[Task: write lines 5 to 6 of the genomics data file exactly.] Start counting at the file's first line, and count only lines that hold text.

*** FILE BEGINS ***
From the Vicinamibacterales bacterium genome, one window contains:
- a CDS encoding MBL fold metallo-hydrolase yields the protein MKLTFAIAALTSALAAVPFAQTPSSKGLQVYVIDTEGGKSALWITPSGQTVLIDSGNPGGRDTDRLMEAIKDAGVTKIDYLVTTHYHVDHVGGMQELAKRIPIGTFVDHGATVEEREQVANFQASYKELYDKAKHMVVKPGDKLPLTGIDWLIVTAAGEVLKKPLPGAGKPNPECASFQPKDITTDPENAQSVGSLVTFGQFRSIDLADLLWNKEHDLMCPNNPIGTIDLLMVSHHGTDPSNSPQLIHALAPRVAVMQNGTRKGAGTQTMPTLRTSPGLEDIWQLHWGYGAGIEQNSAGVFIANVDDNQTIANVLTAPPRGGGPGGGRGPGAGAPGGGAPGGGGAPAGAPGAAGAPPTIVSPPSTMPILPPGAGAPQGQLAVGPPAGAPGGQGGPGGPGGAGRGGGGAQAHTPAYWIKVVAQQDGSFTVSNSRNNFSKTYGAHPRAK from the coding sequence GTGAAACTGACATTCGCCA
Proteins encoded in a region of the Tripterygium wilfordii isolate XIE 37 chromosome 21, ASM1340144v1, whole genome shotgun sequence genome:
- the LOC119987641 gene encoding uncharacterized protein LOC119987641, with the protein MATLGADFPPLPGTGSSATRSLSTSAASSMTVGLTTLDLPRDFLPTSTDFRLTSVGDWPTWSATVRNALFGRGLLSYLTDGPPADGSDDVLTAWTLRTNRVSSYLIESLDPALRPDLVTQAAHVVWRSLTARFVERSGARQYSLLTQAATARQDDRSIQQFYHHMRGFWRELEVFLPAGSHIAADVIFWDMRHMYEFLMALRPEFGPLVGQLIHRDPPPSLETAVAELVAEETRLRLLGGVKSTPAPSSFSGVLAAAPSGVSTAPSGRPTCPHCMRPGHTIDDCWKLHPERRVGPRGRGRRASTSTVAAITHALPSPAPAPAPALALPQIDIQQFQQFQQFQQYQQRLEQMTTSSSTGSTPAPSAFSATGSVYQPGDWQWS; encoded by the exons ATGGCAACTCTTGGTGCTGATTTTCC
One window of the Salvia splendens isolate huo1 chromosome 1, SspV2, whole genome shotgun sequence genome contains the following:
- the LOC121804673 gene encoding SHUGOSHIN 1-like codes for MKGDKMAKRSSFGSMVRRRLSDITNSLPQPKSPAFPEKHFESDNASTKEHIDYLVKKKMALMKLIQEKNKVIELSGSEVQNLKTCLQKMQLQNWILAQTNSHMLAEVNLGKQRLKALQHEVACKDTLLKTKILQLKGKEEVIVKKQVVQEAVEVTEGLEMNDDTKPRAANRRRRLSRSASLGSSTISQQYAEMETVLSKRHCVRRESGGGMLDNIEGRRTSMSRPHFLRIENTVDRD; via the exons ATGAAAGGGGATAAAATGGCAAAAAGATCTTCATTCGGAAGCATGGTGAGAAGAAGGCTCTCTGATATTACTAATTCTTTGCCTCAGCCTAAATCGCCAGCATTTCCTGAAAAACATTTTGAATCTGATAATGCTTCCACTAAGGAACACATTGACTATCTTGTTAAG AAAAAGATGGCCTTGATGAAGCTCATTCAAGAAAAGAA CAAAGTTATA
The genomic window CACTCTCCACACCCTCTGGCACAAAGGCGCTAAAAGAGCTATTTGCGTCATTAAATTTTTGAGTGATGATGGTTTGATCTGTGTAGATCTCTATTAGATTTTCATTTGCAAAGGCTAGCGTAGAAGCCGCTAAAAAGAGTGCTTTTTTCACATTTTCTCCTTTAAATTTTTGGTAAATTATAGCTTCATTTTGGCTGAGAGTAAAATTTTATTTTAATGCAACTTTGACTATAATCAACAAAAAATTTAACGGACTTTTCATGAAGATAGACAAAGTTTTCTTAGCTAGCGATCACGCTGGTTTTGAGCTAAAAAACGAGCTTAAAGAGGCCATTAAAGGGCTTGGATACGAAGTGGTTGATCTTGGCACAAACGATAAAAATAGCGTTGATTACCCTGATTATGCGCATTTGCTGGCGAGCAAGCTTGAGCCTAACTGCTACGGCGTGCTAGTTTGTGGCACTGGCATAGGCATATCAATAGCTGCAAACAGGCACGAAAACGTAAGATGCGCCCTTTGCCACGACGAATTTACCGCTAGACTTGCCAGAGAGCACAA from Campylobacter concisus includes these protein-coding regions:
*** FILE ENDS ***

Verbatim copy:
One window of the Salvia splendens isolate huo1 chromosome 1, SspV2, whole genome shotgun sequence genome contains the following:
- the LOC121804673 gene encoding SHUGOSHIN 1-like codes for MKGDKMAKRSSFGSMVRRRLSDITNSLPQPKSPAFPEKHFESDNASTKEHIDYLVKKKMALMKLIQEKNKVIELSGSEVQNLKTCLQKMQLQNWILAQTNSHMLAEVNLGKQRLKALQHEVACKDTLLKTKILQLKGKEEVIVKKQVVQEAVEVTEGLEMNDDTKPRAANRRRRLSRSASLGSSTISQQYAEMETVLSKRHCVRRESGGGMLDNIEGRRTSMSRPHFLRIENTVDRD; via the exons ATGAAAGGGGATAAAATGGCAAAAAGATCTTCATTCGGAAGCATGGTGAGAAGAAGGCTCTCTGATATTACTAATTCTTTGCCTCAGCCTAAATCGCCAGCATTTCCTGAAAAACATTTTGAATCTGATAATGCTTCCACTAAGGAACACATTGACTATCTTGTTAAG AAAAAGATGGCCTTGATGAAGCTCATTCAAGAAAAGAA CAAAGTTATA